Kevin Hickey, R.I.P. | The American Spectator | USA News and Politics
Kevin Hickey, R.I.P.
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Former big league pitcher and coach Kevin Hickey has passed away. His cause of death is unknown but he was a diabetic and had been found unresponsive in his hotel room in Dallas prior to Opening Day last month. He was 56.

Hickey did not have a distinguished big league career except to say that it is a minor miracle that he pitched in the big leagues at all. Born on the South Side of Chicago, Hickey worked in a steel mill and in his spare time played softball and semi-pro baseball. In 1977, he was one of 250 players to attend an open tryout at Comiskey Park and was the only player offered a contract by the White Sox. He made his big league debut with the Chisox in 1981.

He pitched with the White Sox through the 1983 season. That year the White Sox reached the post-season for the first time in 24 years winning the AL West by 20 games over the Kansas City Royals. It marked the first of 14 post-season appearances for manager Tony La Russa. I remember the ’83 White Sox well. Ron Kittle won AL Rookie of the Year on the strength of his 35 homeruns. Greg Luzinski, Carlton Fisk and Harold Baines also supplied power. There were the Laws – Rudy and Vance (no relation). And how many people besides diehard Chisox fans remember that Jerry Dybzinski was the starting shortstop?

Then there was the pitching staff led by LaMarr Hoyt, whose 24 wins would earn him the AL Cy Young Award. Richard Dotson quietly won 22 games. The starting rotation was rounded out by Floyd Bannister, Britt Burns and 40-year old Jerry Koosman of Amazin’ Mets fame. The Chisox didn’t really have a closer that season. Dennis Lamp led the team with 15 saves but Salome Barojas had 12 while Juan Agosto and Dick Tidrow had seven apiece. For his part, Hickey recorded five saves in ’83.

I remember Hickey because he had long hair and a moustache. He looked like a lefthanded version of LaMarr Hoyt. Most baseball fans might not remember Hickey but George Brett sure does. The three time AL batting champion and Hall of Famer was 0-for-15 lifetime against Hickey.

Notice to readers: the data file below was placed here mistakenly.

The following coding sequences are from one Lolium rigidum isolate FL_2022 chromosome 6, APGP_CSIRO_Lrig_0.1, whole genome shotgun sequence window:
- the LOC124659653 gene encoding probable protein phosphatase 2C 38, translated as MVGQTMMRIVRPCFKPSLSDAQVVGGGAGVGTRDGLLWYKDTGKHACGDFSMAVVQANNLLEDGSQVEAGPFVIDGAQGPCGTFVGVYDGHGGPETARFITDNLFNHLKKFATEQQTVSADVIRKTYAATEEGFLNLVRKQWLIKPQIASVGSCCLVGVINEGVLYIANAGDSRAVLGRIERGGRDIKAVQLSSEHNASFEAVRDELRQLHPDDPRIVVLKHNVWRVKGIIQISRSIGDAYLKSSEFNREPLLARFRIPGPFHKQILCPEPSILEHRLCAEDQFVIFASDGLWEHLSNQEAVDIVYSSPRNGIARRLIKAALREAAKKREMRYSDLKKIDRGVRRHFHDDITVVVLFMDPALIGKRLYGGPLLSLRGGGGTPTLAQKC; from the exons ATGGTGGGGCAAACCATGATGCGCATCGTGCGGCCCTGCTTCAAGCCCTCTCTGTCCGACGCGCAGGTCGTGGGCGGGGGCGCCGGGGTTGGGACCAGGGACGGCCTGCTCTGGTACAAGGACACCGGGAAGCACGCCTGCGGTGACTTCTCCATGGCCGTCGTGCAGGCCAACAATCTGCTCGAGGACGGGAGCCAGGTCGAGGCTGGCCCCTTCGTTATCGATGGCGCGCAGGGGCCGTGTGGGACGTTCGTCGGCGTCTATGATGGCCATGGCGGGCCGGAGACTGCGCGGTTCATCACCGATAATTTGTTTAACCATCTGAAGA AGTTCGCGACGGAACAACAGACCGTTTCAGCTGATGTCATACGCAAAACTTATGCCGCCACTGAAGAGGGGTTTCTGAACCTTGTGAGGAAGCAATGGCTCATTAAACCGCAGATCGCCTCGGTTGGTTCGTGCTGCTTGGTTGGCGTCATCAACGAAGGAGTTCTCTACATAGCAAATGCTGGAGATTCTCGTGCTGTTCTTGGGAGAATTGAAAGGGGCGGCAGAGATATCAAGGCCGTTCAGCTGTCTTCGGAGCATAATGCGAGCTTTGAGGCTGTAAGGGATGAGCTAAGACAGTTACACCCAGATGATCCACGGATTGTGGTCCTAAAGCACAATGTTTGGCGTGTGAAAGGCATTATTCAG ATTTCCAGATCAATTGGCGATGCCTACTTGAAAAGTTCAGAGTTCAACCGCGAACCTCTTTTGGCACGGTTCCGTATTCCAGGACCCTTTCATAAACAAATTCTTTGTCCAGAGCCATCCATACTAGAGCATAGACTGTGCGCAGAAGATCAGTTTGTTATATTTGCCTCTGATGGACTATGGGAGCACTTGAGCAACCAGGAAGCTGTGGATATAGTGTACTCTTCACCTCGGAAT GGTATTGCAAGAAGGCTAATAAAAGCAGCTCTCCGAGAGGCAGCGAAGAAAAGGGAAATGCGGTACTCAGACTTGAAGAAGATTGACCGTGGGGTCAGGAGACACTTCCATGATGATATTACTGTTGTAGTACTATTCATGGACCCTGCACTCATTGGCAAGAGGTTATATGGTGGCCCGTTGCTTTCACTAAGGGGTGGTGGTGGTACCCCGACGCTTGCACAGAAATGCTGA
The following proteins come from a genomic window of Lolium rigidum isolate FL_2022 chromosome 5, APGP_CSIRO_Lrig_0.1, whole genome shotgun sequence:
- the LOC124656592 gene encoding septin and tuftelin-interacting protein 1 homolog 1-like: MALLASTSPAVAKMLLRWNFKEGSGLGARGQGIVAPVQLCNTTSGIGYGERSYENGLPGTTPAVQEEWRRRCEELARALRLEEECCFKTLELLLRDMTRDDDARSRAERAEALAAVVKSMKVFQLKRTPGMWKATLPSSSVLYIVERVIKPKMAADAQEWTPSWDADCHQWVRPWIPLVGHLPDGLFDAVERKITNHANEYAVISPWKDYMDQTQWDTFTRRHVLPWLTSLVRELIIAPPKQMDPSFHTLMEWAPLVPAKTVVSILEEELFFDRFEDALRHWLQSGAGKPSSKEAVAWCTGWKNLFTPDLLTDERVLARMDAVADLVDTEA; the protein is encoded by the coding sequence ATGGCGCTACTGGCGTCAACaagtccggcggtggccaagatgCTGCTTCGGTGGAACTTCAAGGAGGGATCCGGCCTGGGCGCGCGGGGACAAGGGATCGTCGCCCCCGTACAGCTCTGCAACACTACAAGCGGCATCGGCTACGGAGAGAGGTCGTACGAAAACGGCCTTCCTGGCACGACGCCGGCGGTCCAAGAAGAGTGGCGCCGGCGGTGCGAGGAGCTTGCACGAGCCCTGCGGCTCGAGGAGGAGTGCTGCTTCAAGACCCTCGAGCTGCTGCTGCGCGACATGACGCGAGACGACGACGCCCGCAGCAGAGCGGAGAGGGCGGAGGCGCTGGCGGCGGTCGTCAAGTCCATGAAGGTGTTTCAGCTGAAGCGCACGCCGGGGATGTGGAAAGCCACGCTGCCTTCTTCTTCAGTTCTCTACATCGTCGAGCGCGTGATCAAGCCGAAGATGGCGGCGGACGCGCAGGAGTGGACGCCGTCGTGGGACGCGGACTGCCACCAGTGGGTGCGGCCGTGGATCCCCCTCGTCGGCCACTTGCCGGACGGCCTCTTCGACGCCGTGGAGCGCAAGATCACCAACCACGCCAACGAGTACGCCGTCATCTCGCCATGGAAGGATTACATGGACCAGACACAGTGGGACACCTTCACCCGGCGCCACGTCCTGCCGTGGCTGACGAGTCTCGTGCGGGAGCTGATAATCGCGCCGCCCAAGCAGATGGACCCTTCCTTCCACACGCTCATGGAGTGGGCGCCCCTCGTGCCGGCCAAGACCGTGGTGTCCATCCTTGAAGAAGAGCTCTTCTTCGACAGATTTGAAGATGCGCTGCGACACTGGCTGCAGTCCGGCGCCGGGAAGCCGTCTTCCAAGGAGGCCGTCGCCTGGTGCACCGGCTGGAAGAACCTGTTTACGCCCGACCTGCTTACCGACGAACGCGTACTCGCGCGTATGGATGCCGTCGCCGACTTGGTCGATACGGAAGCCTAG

But then Hickey disappeared. He was released by the White Sox prior to the 1984 season but re-signed with them days later. He would be traded that summer to the New York Yankees along with pitcher Doug Drabek (who would later win the NL Cy Young Award with the Pittsburgh Pirates) as players to be named later for Roy Smalley. Hickey would bounce around in the minors with the Philadelphia Phillies, back with the White Sox and with the San Francisco Giants before signing with the Baltimore Orioles prior to the 1988 season.

I was shocked to see Hickey when he returned to the big leagues with the O’s in 1989 after an absence of more than five years. His hair was much shorter but he still found a way to get lefthanded hitters out. That year the Orioles nearly went from worst to first in the AL East. Unfortunately, the Toronto Blue Jays had other ideas. Nevertheless, Hickey was back in the bigs and would remain with the O’s until they released him during the 1991 season.

In 1994, Hickey got some acting work and appeared in Major League II alongside Charlie Sheen, Tom Berenger, Corbin Bernsen and ex-big leaguers Bob Uecker and Steve Yeager. After being out of baseball for more than a decade, the White Sox hired Hickey as a part of their coaching staff as a pre-game instructor/batting practice pitcher in 2004 and was on hand in 2005 when the Chisox won their first World Series in 88 years.

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